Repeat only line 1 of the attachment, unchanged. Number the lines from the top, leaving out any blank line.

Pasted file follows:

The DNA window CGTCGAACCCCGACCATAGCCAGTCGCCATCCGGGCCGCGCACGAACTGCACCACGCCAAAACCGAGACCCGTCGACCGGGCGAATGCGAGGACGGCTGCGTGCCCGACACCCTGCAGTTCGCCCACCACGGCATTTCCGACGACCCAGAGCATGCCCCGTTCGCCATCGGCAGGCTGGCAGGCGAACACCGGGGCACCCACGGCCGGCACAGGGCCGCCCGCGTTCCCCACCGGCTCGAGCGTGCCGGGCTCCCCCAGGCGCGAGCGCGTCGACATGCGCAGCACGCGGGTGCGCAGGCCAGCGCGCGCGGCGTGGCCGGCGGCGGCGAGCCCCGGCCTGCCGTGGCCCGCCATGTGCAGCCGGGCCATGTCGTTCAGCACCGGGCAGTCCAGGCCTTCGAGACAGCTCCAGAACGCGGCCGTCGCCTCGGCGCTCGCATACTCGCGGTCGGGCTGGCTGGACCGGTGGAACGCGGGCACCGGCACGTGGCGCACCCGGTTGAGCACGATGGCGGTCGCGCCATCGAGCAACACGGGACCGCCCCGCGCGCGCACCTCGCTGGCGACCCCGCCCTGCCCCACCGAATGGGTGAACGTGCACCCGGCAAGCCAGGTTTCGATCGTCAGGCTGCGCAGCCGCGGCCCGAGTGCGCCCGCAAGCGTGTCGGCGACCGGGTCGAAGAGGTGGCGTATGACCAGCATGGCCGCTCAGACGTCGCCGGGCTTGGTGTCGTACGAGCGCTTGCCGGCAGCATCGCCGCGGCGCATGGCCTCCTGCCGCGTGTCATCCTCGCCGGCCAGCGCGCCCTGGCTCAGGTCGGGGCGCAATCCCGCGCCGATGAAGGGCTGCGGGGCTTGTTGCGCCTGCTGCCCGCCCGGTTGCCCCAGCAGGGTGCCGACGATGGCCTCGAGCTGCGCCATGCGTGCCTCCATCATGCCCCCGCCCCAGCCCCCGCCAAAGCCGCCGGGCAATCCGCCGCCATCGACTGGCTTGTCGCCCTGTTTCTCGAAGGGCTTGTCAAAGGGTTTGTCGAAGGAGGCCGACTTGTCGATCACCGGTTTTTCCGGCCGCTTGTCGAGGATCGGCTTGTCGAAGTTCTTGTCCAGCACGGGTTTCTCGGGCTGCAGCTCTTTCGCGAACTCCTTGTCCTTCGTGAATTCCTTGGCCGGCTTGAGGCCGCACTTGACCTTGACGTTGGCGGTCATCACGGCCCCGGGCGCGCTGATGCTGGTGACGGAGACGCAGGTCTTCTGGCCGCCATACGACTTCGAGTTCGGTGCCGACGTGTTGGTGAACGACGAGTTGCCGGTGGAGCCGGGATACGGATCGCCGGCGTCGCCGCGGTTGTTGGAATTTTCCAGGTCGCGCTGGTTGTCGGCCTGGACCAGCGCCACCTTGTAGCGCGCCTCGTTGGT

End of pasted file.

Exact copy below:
The DNA window CGTCGAACCCCGACCATAGCCAGTCGCCATCCGGGCCGCGCACGAACTGCACCACGCCAAAACCGAGACCCGTCGACCGGGCGAATGCGAGGACGGCTGCGTGCCCGACACCCTGCAGTTCGCCCACCACGGCATTTCCGACGACCCAGAGCATGCCCCGTTCGCCATCGGCAGGCTGGCAGGCGAACACCGGGGCACCCACGGCCGGCACAGGGCCGCCCGCGTTCCCCACCGGCTCGAGCGTGCCGGGCTCCCCCAGGCGCGAGCGCGTCGACATGCGCAGCACGCGGGTGCGCAGGCCAGCGCGCGCGGCGTGGCCGGCGGCGGCGAGCCCCGGCCTGCCGTGGCCCGCCATGTGCAGCCGGGCCATGTCGTTCAGCACCGGGCAGTCCAGGCCTTCGAGACAGCTCCAGAACGCGGCCGTCGCCTCGGCGCTCGCATACTCGCGGTCGGGCTGGCTGGACCGGTGGAACGCGGGCACCGGCACGTGGCGCACCCGGTTGAGCACGATGGCGGTCGCGCCATCGAGCAACACGGGACCGCCCCGCGCGCGCACCTCGCTGGCGACCCCGCCCTGCCCCACCGAATGGGTGAACGTGCACCCGGCAAGCCAGGTTTCGATCGTCAGGCTGCGCAGCCGCGGCCCGAGTGCGCCCGCAAGCGTGTCGGCGACCGGGTCGAAGAGGTGGCGTATGACCAGCATGGCCGCTCAGACGTCGCCGGGCTTGGTGTCGTACGAGCGCTTGCCGGCAGCATCGCCGCGGCGCATGGCCTCCTGCCGCGTGTCATCCTCGCCGGCCAGCGCGCCCTGGCTCAGGTCGGGGCGCAATCCCGCGCCGATGAAGGGCTGCGGGGCTTGTTGCGCCTGCTGCCCGCCCGGTTGCCCCAGCAGGGTGCCGACGATGGCCTCGAGCTGCGCCATGCGTGCCTCCATCATGCCCCCGCCCCAGCCCCCGCCAAAGCCGCCGGGCAATCCGCCGCCATCGACTGGCTTGTCGCCCTGTTTCTCGAAGGGCTTGTCAAAGGGTTTGTCGAAGGAGGCCGACTTGTCGATCACCGGTTTTTCCGGCCGCTTGTCGAGGATCGGCTTGTCGAAGTTCTTGTCCAGCACGGGTTTCTCGGGCTGCAGCTCTTTCGCGAACTCCTTGTCCTTCGTGAATTCCTTGGCCGGCTTGAGGCCGCACTTGACCTTGACGTTGGCGGTCATCACGGCCCCGGGCGCGCTGATGCTGGTGACGGAGACGCAGGTCTTCTGGCCGCCATACGACTTCGAGTTCGGTGCCGACGTGTTGGTGAACGACGAGTTGCCGGTGGAGCCGGGATACGGATCGCCGGCGTCGCCGCGGTTGTTGGAATTTTCCAGGTCGCGCTGGTTGTCGGCCTGGACCAGCGCCACCTTGTAGCGCGCCTCGTTGGT